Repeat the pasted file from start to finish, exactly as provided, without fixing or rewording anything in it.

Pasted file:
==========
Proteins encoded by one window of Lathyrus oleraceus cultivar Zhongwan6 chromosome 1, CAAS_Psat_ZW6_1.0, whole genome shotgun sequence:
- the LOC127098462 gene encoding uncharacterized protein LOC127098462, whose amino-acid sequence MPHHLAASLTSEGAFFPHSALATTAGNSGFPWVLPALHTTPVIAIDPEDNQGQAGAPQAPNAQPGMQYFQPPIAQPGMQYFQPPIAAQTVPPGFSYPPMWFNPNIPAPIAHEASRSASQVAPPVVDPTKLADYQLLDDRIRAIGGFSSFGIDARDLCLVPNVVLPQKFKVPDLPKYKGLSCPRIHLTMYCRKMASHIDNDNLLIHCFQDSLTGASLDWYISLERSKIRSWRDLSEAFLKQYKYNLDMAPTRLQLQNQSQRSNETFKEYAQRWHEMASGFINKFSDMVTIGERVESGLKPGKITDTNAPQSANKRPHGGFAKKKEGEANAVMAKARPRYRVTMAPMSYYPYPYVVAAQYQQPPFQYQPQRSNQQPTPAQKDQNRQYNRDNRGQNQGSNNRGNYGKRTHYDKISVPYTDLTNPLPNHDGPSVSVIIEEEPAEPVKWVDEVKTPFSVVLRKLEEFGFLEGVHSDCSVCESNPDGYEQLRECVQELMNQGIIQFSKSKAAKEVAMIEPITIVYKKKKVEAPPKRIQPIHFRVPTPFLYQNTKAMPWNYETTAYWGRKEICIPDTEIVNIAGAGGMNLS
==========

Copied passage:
Proteins encoded by one window of Lathyrus oleraceus cultivar Zhongwan6 chromosome 1, CAAS_Psat_ZW6_1.0, whole genome shotgun sequence:
- the LOC127098462 gene encoding uncharacterized protein LOC127098462, whose amino-acid sequence MPHHLAASLTSEGAFFPHSALATTAGNSGFPWVLPALHTTPVIAIDPEDNQGQAGAPQAPNAQPGMQYFQPPIAQPGMQYFQPPIAAQTVPPGFSYPPMWFNPNIPAPIAHEASRSASQVAPPVVDPTKLADYQLLDDRIRAIGGFSSFGIDARDLCLVPNVVLPQKFKVPDLPKYKGLSCPRIHLTMYCRKMASHIDNDNLLIHCFQDSLTGASLDWYISLERSKIRSWRDLSEAFLKQYKYNLDMAPTRLQLQNQSQRSNETFKEYAQRWHEMASGFINKFSDMVTIGERVESGLKPGKITDTNAPQSANKRPHGGFAKKKEGEANAVMAKARPRYRVTMAPMSYYPYPYVVAAQYQQPPFQYQPQRSNQQPTPAQKDQNRQYNRDNRGQNQGSNNRGNYGKRTHYDKISVPYTDLTNPLPNHDGPSVSVIIEEEPAEPVKWVDEVKTPFSVVLRKLEEFGFLEGVHSDCSVCESNPDGYEQLRECVQELMNQGIIQFSKSKAAKEVAMIEPITIVYKKKKVEAPPKRIQPIHFRVPTPFLYQNTKAMPWNYETTAYWGRKEICIPDTEIVNIAGAGGMNLS